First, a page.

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Will Fannie Mae accept a low offer if they are provided evidence that home needs structural repair?

The home we are looking at was origininally listed by Fannie Mae in October for $387,000.  The list price is now $299,900.  Our realtor pulled comps and thinks an offer should be a max of $260,000.  The house needs obvious work.  Windows, and trim need to be replaced, and the stucco is not the required 4-6 inches above grade.  We are having a contractor look at the house tomorrow.  
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February 06 2013 - Duluth
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Thank you for the responses.  I guess we will see what the contractor says.  
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February 06 2013
I appraise REOs, there are very clear guidelines as to how we handle any deferred maintenance, required repairs or anything atypical. Once we itemize and support our findings with photos, we prep a rough estimate of repair costs - and for serious issues we call for inspections and contractor opinions. If there are issues, they are known issues.

Those homes are priced "as is", if they were going to make repairs they would have. As far as pricing, agents will adjust as the market dictates but pricing is not always up to them.

You should assume nothing with any REO property. You are buying it as is, where is and with limitations on the title. If this home has issues, decide what it's worth to you and offer that - then move on.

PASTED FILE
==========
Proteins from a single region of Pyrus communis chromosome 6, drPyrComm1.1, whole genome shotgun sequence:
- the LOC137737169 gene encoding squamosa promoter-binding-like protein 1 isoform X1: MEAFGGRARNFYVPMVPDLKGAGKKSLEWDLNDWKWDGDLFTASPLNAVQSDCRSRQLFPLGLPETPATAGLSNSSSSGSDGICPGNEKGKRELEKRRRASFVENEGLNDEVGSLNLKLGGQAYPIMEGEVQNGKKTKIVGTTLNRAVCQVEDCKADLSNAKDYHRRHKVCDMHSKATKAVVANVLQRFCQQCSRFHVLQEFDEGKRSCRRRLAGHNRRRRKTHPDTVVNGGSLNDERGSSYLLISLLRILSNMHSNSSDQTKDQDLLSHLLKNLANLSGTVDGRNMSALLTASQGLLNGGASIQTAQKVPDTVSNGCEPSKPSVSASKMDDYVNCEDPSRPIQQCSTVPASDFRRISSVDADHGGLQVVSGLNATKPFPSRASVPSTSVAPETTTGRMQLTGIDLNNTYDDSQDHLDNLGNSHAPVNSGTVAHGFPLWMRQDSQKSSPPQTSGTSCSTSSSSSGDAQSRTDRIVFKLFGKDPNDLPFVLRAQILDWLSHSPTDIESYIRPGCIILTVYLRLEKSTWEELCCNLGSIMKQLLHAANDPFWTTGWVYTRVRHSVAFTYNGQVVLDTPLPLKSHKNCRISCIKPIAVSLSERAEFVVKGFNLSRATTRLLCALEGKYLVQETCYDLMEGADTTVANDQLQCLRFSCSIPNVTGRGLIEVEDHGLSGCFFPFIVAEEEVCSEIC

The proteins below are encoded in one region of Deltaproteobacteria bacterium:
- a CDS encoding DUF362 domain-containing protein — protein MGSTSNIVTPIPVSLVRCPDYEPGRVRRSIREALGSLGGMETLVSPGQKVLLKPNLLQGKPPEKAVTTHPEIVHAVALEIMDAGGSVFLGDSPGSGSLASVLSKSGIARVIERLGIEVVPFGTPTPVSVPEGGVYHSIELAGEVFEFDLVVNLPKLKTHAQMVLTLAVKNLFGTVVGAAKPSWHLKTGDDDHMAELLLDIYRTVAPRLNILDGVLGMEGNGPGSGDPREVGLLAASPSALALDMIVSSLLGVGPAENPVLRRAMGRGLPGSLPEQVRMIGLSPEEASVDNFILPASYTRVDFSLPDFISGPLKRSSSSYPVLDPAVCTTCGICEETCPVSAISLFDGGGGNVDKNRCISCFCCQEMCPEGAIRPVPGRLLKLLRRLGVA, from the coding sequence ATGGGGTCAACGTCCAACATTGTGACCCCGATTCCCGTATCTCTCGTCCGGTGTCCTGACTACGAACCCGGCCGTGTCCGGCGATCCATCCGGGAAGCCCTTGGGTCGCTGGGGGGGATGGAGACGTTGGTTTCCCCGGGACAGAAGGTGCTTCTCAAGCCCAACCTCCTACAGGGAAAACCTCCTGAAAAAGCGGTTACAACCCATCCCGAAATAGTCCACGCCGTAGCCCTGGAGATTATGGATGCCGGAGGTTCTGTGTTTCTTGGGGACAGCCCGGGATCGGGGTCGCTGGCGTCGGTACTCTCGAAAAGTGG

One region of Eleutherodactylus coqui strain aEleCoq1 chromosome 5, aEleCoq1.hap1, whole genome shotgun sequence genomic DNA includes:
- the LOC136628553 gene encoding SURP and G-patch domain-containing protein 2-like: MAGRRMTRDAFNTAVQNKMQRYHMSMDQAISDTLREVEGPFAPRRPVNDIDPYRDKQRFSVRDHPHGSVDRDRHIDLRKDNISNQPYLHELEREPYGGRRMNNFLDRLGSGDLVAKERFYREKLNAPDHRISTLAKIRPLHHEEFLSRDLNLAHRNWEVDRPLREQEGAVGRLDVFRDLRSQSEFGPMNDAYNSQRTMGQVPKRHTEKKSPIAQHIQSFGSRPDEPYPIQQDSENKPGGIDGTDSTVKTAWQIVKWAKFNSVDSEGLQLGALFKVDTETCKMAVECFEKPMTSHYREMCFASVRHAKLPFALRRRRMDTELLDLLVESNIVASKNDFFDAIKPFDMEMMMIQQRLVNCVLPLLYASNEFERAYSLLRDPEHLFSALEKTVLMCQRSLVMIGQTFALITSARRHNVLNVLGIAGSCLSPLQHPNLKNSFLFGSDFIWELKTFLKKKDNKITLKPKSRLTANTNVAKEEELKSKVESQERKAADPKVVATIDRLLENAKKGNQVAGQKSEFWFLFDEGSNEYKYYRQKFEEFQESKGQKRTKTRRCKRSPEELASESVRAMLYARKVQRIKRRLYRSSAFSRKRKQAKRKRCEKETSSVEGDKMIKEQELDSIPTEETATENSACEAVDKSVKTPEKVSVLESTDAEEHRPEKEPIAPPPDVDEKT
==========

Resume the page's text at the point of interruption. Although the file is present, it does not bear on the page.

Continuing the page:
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February 06 2013
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The house has had interior repairs.  Isn't likely to assume they have already had contractors access the outside?  
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February 06 2013
Fannie Mae will also take into account the length of time the property has been on the market. We have found locally that they tend to accept lower and more reasonable offers after about 90 days on the market. I have no statistical support, only experience from sending dozens of offers to Fannie and Freddy for my investor clients. 
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February 06 2013
The presumption (and their argument) is that they already know the home has defects and has priced it accordingly.

Unfortunately they're reliant on the listing agents BPO to determine value. But even then Fannie Mae might overrule the agent and arbitrarily list the home for sale at their price.

Often it's all about mathematics when determining price and not always about serious defects - whether known or unknown.
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February 06 2013
You will likely find that Fannie says NO very quickly and won't negotiate much. It is far more common for them to say NO, let the listing or offer drop and then do some investigation with contractors, they hire, to determine what needs to be done and then relist at a lower price. It sounds stupid, but that is the government way to do things.
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February 06 2013
 
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